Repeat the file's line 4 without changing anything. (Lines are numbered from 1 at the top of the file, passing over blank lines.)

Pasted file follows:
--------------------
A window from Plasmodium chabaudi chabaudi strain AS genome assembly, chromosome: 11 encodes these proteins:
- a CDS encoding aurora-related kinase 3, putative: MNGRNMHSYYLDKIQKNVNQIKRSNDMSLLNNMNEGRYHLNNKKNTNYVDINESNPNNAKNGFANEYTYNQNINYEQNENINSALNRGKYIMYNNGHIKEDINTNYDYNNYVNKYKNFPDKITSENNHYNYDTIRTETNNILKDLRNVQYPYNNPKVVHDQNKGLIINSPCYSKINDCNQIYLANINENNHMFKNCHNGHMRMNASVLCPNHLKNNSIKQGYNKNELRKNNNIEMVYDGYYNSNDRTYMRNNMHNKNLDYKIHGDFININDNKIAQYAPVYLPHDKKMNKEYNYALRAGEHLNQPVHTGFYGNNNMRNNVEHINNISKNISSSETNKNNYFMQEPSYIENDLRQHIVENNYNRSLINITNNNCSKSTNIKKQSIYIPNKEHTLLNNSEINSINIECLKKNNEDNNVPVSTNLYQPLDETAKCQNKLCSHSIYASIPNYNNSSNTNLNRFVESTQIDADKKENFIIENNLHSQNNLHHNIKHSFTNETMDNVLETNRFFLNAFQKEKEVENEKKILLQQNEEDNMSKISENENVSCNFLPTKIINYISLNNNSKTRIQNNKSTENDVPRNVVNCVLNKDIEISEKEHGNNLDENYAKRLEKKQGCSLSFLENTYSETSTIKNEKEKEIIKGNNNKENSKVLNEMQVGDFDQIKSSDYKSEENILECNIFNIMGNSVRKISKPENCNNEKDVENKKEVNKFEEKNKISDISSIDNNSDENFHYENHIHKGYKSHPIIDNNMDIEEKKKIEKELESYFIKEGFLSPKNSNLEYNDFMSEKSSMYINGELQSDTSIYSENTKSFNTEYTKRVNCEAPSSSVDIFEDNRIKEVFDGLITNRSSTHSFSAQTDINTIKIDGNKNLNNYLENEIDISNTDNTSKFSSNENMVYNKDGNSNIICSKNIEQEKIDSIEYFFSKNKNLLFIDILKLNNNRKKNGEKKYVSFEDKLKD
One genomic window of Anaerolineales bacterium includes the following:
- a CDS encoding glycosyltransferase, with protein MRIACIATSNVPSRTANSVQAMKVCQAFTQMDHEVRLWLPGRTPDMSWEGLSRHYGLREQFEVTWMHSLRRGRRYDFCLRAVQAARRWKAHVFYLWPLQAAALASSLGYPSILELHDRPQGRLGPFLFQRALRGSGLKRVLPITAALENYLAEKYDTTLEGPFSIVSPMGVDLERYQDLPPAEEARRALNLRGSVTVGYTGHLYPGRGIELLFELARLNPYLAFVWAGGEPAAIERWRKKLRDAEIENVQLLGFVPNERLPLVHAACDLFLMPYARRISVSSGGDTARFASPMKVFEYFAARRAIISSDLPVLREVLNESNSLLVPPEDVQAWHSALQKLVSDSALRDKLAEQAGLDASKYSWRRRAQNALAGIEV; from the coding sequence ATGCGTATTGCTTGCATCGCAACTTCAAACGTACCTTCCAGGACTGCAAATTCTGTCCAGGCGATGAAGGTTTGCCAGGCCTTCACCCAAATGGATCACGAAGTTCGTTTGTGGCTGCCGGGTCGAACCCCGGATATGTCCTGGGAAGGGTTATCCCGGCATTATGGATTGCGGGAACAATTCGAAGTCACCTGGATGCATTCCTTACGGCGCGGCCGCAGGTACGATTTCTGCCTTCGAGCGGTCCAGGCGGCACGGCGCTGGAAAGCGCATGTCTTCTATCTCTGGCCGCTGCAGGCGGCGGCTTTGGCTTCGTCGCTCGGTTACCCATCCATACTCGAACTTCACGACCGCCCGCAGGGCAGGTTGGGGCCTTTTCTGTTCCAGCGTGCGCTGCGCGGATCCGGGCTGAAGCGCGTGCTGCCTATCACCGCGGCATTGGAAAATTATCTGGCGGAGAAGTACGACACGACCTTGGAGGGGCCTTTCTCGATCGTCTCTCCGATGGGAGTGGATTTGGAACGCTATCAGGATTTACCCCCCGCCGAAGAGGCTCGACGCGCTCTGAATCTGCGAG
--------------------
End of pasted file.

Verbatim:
- a CDS encoding glycosyltransferase, with protein MRIACIATSNVPSRTANSVQAMKVCQAFTQMDHEVRLWLPGRTPDMSWEGLSRHYGLREQFEVTWMHSLRRGRRYDFCLRAVQAARRWKAHVFYLWPLQAAALASSLGYPSILELHDRPQGRLGPFLFQRALRGSGLKRVLPITAALENYLAEKYDTTLEGPFSIVSPMGVDLERYQDLPPAEEARRALNLRGSVTVGYTGHLYPGRGIELLFELARLNPYLAFVWAGGEPAAIERWRKKLRDAEIENVQLLGFVPNERLPLVHAACDLFLMPYARRISVSSGGDTARFASPMKVFEYFAARRAIISSDLPVLREVLNESNSLLVPPEDVQAWHSALQKLVSDSALRDKLAEQAGLDASKYSWRRRAQNALAGIEV; from the coding sequence ATGCGTATTGCTTGCATCGCAACTTCAAACGTACCTTCCAGGACTGCAAATTCTGTCCAGGCGATGAAGGTTTGCCAGGCCTTCACCCAAATGGATCACGAAGTTCGTTTGTGGCTGCCGGGTCGAACCCCGGATATGTCCTGGGAAGGGTTATCCCGGCATTATGGATTGCGGGAACAATTCGAAGTCACCTGGATGCATTCCTTACGGCGCGGCCGCAGGTACGATTTCTGCCTTCGAGCGGTCCAGGCGGCACGGCGCTGGAAAGCGCATGTCTTCTATCTCTGGCCGCTGCAGGCGGCGGCTTTGGCTTCGTCGCTCGGTTACCCATCCATACTCGAACTTCACGACCGCCCGCAGGGCAGGTTGGGGCCTTTTCTGTTCCAGCGTGCGCTGCGCGGATCCGGGCTGAAGCGCGTGCTGCCTATCACCGCGGCATTGGAAAATTATCTGGCGGAGAAGTACGACACGACCTTGGAGGGGCCTTTCTCGATCGTCTCTCCGATGGGAGTGGATTTGGAACGCTATCAGGATTTACCCCCCGCCGAAGAGGCTCGACGCGCTCTGAATCTGCGAG